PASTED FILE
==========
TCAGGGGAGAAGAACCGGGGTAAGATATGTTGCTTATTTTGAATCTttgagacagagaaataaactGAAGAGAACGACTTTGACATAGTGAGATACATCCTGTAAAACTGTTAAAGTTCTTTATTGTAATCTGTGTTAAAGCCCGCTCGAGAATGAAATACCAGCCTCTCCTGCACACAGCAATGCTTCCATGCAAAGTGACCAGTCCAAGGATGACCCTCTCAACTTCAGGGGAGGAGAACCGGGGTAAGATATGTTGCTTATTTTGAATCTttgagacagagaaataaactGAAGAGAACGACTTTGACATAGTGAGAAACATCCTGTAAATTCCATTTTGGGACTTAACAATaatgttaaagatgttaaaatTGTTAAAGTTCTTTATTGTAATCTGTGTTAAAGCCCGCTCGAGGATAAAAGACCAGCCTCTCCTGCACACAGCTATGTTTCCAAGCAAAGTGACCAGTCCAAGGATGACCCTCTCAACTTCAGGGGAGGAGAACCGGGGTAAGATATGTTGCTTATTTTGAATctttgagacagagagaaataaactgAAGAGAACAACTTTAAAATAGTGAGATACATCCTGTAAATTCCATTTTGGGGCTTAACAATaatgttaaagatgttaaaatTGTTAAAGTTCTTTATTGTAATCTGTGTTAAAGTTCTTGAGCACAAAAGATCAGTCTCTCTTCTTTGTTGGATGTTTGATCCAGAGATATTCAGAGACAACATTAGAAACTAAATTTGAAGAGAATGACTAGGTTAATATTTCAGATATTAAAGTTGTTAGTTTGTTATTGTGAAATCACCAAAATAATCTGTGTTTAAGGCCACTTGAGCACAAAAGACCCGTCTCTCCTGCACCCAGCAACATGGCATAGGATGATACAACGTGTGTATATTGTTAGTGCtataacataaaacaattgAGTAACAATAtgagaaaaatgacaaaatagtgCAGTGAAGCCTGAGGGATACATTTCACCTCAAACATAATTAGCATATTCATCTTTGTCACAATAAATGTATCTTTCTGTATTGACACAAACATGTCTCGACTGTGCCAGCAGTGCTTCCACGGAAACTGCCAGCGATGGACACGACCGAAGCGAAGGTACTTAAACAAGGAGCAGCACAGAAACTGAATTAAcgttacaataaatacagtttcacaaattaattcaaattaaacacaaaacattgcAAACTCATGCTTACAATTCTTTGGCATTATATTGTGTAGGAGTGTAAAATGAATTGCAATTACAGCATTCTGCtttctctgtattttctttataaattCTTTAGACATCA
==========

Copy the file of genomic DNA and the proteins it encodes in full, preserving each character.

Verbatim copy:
TCAGGGGAGAAGAACCGGGGTAAGATATGTTGCTTATTTTGAATCTttgagacagagaaataaactGAAGAGAACGACTTTGACATAGTGAGATACATCCTGTAAAACTGTTAAAGTTCTTTATTGTAATCTGTGTTAAAGCCCGCTCGAGAATGAAATACCAGCCTCTCCTGCACACAGCAATGCTTCCATGCAAAGTGACCAGTCCAAGGATGACCCTCTCAACTTCAGGGGAGGAGAACCGGGGTAAGATATGTTGCTTATTTTGAATCTttgagacagagaaataaactGAAGAGAACGACTTTGACATAGTGAGAAACATCCTGTAAATTCCATTTTGGGACTTAACAATaatgttaaagatgttaaaatTGTTAAAGTTCTTTATTGTAATCTGTGTTAAAGCCCGCTCGAGGATAAAAGACCAGCCTCTCCTGCACACAGCTATGTTTCCAAGCAAAGTGACCAGTCCAAGGATGACCCTCTCAACTTCAGGGGAGGAGAACCGGGGTAAGATATGTTGCTTATTTTGAATctttgagacagagagaaataaactgAAGAGAACAACTTTAAAATAGTGAGATACATCCTGTAAATTCCATTTTGGGGCTTAACAATaatgttaaagatgttaaaatTGTTAAAGTTCTTTATTGTAATCTGTGTTAAAGTTCTTGAGCACAAAAGATCAGTCTCTCTTCTTTGTTGGATGTTTGATCCAGAGATATTCAGAGACAACATTAGAAACTAAATTTGAAGAGAATGACTAGGTTAATATTTCAGATATTAAAGTTGTTAGTTTGTTATTGTGAAATCACCAAAATAATCTGTGTTTAAGGCCACTTGAGCACAAAAGACCCGTCTCTCCTGCACCCAGCAACATGGCATAGGATGATACAACGTGTGTATATTGTTAGTGCtataacataaaacaattgAGTAACAATAtgagaaaaatgacaaaatagtgCAGTGAAGCCTGAGGGATACATTTCACCTCAAACATAATTAGCATATTCATCTTTGTCACAATAAATGTATCTTTCTGTATTGACACAAACATGTCTCGACTGTGCCAGCAGTGCTTCCACGGAAACTGCCAGCGATGGACACGACCGAAGCGAAGGTACTTAAACAAGGAGCAGCACAGAAACTGAATTAAcgttacaataaatacagtttcacaaattaattcaaattaaacacaaaacattgcAAACTCATGCTTACAATTCTTTGGCATTATATTGTGTAGGAGTGTAAAATGAATTGCAATTACAGCATTCTGCtttctctgtattttctttataaattCTTTAGACATCA